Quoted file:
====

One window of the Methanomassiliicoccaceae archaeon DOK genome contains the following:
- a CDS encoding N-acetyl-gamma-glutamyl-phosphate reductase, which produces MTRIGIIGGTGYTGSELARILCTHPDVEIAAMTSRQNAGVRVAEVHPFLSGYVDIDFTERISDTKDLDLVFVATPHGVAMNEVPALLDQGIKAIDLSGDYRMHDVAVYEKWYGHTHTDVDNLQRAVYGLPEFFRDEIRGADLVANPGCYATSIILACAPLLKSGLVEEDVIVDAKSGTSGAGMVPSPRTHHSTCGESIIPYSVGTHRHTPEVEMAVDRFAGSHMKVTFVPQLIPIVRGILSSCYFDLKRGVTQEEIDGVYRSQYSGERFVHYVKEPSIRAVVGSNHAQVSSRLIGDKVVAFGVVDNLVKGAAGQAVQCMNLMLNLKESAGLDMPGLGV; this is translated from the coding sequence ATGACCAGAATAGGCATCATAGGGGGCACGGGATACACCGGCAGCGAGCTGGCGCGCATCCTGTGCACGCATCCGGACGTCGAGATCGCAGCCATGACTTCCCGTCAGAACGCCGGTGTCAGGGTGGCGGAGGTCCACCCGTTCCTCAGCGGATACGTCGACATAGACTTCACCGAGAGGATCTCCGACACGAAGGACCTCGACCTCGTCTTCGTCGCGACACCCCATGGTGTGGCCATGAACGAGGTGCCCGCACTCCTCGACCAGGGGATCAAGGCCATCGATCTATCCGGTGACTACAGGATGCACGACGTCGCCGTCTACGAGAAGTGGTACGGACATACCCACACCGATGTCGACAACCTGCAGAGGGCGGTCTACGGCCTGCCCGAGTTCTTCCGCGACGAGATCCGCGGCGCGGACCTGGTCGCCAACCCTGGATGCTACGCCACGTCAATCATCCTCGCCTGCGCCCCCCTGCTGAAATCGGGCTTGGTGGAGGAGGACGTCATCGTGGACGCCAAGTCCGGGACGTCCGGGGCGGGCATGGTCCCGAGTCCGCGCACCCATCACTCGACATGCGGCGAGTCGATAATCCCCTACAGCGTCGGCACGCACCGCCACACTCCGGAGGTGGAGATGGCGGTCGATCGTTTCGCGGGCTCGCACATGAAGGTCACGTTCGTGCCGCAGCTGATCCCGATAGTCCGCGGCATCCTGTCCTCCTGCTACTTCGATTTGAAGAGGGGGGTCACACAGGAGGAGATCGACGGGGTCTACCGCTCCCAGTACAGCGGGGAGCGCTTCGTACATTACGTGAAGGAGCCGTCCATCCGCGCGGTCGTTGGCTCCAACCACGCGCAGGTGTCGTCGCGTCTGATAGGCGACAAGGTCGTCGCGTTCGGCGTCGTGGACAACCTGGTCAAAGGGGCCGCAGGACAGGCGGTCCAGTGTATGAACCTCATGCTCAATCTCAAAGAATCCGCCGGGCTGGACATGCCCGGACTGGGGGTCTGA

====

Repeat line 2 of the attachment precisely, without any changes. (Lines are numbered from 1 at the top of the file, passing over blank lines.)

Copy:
- a CDS encoding N-acetyl-gamma-glutamyl-phosphate reductase, which produces MTRIGIIGGTGYTGSELARILCTHPDVEIAAMTSRQNAGVRVAEVHPFLSGYVDIDFTERISDTKDLDLVFVATPHGVAMNEVPALLDQGIKAIDLSGDYRMHDVAVYEKWYGHTHTDVDNLQRAVYGLPEFFRDEIRGADLVANPGCYATSIILACAPLLKSGLVEEDVIVDAKSGTSGAGMVPSPRTHHSTCGESIIPYSVGTHRHTPEVEMAVDRFAGSHMKVTFVPQLIPIVRGILSSCYFDLKRGVTQEEIDGVYRSQYSGERFVHYVKEPSIRAVVGSNHAQVSSRLIGDKVVAFGVVDNLVKGAAGQAVQCMNLMLNLKESAGLDMPGLGV; this is translated from the coding sequence ATGACCAGAATAGGCATCATAGGGGGCACGGGATACACCGGCAGCGAGCTGGCGCGCATCCTGTGCACGCATCCGGACGTCGAGATCGCAGCCATGACTTCCCGTCAGAACGCCGGTGTCAGGGTGGCGGAGGTCCACCCGTTCCTCAGCGGATACGTCGACATAGACTTCACCGAGAGGATCTCCGACACGAAGGACCTCGACCTCGTCTTCGTCGCGACACCCCATGGTGTGGCCATGAACGAGGTGCCCGCACTCCTCGACCAGGGGATCAAGGCCATCGATCTATCCGGTGACTACAGGATGCACGACGTCGCCGTCTACGAGAAGTGGTACGGACATACCCACACCGATGTCGACAACCTGCAGAGGGCGGTCTACGGCCTGCCCGAGTTCTTCCGCGACGAGATCCGCGGCGCGGACCTGGTCGCCAACCCTGGATGCTACGCCACGTCAATCATCCTCGCCTGCGCCCCCCTGCTGAAATCGGGCTTGGTGGAGGAGGACGTCATCGTGGACGCCAAGTCCGGGACGTCCGGGGCGGGCATGGTCCCGAGTCCGCGCACCCATCACTCGACATGCGGCGAGTCGATAATCCCCTACAGCGTCGGCACGCACCGCCACACTCCGGAGGTGGAGATGGCGGTCGATCGTTTCGCGGGCTCGCACATGAAGGTCACGTTCGTGCCGCAGCTGATCCCGATAGTCCGCGGCATCCTGTCCTCCTGCTACTTCGATTTGAAGAGGGGGGTCACACAGGAGGAGATCGACGGGGTCTACCGCTCCCAGTACAGCGGGGAGCGCTTCGTACATTACGTGAAGGAGCCGTCCATCCGCGCGGTCGTTGGCTCCAACCACGCGCAGGTGTCGTCGCGTCTGATAGGCGACAAGGTCGTCGCGTTCGGCGTCGTGGACAACCTGGTCAAAGGGGCCGCAGGACAGGCGGTCCAGTGTATGAACCTCATGCTCAATCTCAAAGAATCCGCCGGGCTGGACATGCCCGGACTGGGGGTCTGA